Business workshops could be a great value to your team, or not.
One way is to invest in them. Business workshops and seminars are a proven way to do that. To show employees that you care enough to offer them an opportunity to learn new skills and connect with others. There are lots of reasons why some companies don’t want to offer them, and employees don’t take advantage of the opportunity.
It’s a Disruption
Taking time out of the workday can be a disruption. Employers worry about the loss of productivity. Employees are afraid to step out and try something new. And if the workshop is mandatory, there can be resentment. I once did a communication workshop for a group of salespeople from around the country who were told by their boss that they were “terrible communicators.” It was by far the toughest workshop I ever conducted. Fortunately, they got past the resentment and understood the value.
Content is Not Relevant
Some workshops are one-size-fits-all. The presenter has a body of content and does the same thing over and over again without regard for the audience. As a result, participants lose interest or can’t see how to apply what they learned quickly and effectively.
No Way to Measure Results
How do you know if someone truly benefitted from a business workshop or seminar? If you are spending time and money, you need results. Will an employee come away with new tools, skills, and perspectives that have an impact? How do you measure it?
All of these are valid arguments. But if you choose the best workshops and presenters, the arguments disappear. Here are some tips to help you make good choices.
Look for Experts, not Speakers
Some workshop presenters are just that- presenters. They have a great speech as long as they can stick to the script. What you want is a subject matter expert that works in the field and has a depth of knowledge. These professionals will be better versed in current best practices, trends, and issues. Ask to see a video sample of the presenter. There is nothing worse than great content presented by a boring speaker.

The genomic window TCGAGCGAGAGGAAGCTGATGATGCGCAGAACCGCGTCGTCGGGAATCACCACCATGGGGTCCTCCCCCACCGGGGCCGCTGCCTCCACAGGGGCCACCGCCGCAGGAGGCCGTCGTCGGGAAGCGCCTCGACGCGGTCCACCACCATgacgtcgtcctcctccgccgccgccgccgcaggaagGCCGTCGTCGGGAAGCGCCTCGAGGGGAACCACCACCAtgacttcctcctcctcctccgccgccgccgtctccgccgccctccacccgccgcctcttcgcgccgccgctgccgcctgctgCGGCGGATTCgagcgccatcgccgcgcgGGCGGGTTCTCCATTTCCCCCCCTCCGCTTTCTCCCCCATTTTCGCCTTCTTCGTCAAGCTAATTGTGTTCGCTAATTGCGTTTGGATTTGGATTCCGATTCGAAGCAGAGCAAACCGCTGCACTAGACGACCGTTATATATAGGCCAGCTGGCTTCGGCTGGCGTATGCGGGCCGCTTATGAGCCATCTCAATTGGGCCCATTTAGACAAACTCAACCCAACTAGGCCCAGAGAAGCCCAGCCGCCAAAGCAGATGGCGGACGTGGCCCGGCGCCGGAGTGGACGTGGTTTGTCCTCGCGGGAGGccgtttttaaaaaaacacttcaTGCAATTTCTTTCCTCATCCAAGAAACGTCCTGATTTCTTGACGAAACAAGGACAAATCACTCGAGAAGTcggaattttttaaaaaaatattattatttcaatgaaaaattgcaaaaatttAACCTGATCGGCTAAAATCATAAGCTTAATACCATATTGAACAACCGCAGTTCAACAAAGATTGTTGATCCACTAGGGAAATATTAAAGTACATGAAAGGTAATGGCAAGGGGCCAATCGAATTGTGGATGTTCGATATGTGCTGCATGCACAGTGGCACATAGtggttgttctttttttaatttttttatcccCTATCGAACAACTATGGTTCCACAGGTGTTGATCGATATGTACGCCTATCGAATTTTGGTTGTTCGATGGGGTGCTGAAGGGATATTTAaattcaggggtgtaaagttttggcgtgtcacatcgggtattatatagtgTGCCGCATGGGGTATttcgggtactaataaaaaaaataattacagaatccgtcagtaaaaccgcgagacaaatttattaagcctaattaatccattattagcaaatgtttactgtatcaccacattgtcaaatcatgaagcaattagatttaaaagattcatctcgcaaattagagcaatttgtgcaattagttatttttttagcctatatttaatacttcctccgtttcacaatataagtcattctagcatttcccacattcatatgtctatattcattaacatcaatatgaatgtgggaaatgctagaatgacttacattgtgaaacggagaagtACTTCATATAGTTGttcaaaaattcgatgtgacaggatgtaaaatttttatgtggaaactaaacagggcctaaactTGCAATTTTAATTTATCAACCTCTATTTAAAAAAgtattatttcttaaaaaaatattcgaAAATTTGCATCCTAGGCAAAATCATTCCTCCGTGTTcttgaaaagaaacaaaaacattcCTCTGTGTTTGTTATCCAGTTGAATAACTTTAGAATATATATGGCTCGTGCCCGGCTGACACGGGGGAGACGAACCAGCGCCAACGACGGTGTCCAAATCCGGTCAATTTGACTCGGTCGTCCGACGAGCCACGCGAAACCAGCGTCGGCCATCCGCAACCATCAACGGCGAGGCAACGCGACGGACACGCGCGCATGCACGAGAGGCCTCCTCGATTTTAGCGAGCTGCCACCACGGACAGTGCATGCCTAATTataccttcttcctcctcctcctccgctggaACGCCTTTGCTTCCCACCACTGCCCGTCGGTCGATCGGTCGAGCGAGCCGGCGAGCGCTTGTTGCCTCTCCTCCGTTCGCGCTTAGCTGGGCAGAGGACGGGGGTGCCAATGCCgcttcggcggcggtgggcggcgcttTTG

Ask for Customization
I never do the same workshop the same way. Companies’ needs vary, as do the skill levels of the participants. I will do a fact-finding session with key company stakeholders to get a handle on the content needed. I also do an assessment of participants. It is a simple but effective survey that helps me get to know the participants and from there I can plan the additional content that they might want to be included.
People are more engaged when there is interaction. This can be in the form of hands-on exercises, on-the-spot surveys, video streaming, demonstrations or small group discussion. Ask to see how interaction is incorporated into a workshop you are considering for your team. I design workshops with interaction sprinkled throughout to keep people engaged so that they absorb the content.
I have conducted business workshops on communication, presentation skills and media training throughout the country. A number of my clients use workshops to give up-and-comers the skills they need for promotion. Others see it as a way to motivate individuals to be better performers in their current position. In some cases, the workshops are designed to improve destructive communication patterns. Whatever the reason, a workshop can be a cost-effective way to provide continuous learning- and who doesn’t need that?